The pandemic was a wakeup call. Previous disasters came and went without lasting change for the better. Change that resulted was reflexive and short-sighted – focusing on the immediate problem. So, progress has been slow and incremental.
But that’s changing as reflexive changes of years past won’t work this time. In today’s market, volatility and uncertainty have increased in pace and impact. So, any solution must address that.
They must be swifter and more far-sighted.
Now there’s an increased sense of urgency with more attention paid to consumers and technology. Consumers are more demanding. They’ve changed the way they shop by shopping online. And they’re doing so in growing numbers.
The thrust of this post is as follows:
To compete in today’s highly volatile and competitive markets, businesses that focus on the consumer will enjoy disproportionate benefits. In investing in technology focused on improving performance with the consumer in mind you will yield outsized benefits.
Supply chain performance focused on the consumer experience means improving agility, resilience and service and support.
Let’s delve into how each of these can improve customer experience.
Improving Performance Focused on Customer Needs
Agility is all about responding to the situation at hand. Responsiveness to customer needs stems from the ability to respond instantly and automatically to changing dynamics along the supply chain. It begins with planning and ends with satisfaction of customer needs.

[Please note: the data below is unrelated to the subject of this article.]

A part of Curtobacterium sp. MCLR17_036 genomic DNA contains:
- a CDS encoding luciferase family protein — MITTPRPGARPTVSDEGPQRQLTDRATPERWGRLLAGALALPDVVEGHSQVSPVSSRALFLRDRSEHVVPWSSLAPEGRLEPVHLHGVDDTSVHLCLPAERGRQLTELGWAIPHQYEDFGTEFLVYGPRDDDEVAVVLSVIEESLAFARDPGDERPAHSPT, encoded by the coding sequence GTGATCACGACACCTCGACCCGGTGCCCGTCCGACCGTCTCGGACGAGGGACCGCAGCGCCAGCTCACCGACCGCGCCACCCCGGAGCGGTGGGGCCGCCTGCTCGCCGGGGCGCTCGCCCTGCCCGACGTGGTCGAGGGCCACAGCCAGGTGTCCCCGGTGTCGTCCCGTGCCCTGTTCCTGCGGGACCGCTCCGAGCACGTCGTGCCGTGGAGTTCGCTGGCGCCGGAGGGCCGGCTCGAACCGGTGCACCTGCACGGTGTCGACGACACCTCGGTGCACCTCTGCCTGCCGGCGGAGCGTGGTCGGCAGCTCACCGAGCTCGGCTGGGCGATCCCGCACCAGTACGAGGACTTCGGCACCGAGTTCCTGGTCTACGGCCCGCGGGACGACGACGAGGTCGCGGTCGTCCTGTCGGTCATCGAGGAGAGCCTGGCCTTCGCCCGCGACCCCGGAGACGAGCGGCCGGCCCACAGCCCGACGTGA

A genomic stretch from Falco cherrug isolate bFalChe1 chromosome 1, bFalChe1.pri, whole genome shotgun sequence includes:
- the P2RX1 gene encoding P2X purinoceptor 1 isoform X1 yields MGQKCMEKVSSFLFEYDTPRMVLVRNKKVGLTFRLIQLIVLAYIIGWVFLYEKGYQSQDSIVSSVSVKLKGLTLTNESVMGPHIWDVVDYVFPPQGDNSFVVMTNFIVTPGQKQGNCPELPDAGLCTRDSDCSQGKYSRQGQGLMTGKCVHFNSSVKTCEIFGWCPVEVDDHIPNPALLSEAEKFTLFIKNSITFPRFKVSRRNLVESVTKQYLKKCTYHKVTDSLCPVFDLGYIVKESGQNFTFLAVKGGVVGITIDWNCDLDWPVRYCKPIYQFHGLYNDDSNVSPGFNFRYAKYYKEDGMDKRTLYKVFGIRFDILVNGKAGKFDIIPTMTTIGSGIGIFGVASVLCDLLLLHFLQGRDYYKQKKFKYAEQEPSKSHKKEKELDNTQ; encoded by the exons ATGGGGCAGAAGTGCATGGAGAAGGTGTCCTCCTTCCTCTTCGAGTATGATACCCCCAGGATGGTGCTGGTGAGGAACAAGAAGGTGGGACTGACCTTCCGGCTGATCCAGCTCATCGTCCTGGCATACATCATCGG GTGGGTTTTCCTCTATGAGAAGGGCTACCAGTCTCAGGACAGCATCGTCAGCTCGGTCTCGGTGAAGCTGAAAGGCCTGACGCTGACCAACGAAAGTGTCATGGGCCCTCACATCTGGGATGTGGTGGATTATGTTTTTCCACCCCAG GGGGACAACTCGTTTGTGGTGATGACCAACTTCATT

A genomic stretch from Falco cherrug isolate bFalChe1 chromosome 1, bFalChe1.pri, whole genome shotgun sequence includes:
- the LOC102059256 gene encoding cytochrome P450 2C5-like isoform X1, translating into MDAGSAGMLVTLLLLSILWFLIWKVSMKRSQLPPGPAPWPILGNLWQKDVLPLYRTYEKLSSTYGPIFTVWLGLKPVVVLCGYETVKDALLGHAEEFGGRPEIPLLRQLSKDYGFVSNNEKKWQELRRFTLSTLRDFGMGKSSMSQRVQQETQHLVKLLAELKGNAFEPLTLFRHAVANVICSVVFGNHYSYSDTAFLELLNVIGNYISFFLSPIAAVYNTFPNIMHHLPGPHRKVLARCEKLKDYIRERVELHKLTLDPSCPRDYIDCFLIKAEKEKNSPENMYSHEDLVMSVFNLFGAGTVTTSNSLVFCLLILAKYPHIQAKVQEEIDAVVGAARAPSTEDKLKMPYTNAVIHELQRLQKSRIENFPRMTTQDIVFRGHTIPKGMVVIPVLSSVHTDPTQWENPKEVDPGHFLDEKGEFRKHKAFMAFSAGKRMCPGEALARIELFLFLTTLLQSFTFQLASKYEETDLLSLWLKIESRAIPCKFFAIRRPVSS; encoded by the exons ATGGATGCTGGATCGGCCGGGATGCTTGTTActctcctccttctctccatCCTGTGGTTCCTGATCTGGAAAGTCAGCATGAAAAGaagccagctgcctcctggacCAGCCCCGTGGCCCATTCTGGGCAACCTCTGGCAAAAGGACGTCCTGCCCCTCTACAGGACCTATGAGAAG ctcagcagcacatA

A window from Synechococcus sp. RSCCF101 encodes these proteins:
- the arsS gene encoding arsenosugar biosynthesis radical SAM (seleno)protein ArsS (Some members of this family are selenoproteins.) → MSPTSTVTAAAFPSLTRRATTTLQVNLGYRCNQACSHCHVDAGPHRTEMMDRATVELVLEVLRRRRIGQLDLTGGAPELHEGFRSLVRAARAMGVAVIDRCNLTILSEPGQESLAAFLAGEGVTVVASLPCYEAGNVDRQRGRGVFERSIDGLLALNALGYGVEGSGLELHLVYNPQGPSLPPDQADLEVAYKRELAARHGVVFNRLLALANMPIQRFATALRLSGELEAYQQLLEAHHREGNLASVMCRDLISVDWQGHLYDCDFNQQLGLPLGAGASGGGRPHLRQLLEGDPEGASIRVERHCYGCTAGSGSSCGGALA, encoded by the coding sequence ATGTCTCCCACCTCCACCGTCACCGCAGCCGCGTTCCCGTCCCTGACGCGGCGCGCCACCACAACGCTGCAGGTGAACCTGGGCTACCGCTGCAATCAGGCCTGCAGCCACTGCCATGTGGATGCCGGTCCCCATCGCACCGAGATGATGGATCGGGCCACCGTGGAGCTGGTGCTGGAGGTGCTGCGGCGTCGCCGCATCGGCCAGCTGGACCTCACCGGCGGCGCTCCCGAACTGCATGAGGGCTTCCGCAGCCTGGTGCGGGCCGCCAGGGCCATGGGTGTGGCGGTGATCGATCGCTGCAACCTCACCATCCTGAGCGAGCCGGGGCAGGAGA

Planning for agility considers preventing, avoiding, and eliminating disruptions. Planning for disruptions facilitates responses to interruptions in sourcing, network planning, route adjustments, to name a few.
You can plan for expected disruptions in detail, while unexpected disruptions only lend themselves to high-level planning. Nonetheless, planning is a key element of building agility into your supply chain.
That said, you can further build agility into your supply chain with access to “real-time” data and information. That capability enables you to make decisions “on-the-go”. You can achieve real-time visibility from technologies that offer end-to-end visibility.
You can further achieve ground truth from social media. That can help inform traditional dissemination of breaking news. One example is impending weather events – catastrophic or otherwise. Tapping into a variety of information sources via available technologies can provide a well-informed version of ground truth. This further enhances agility.
But that’s not all.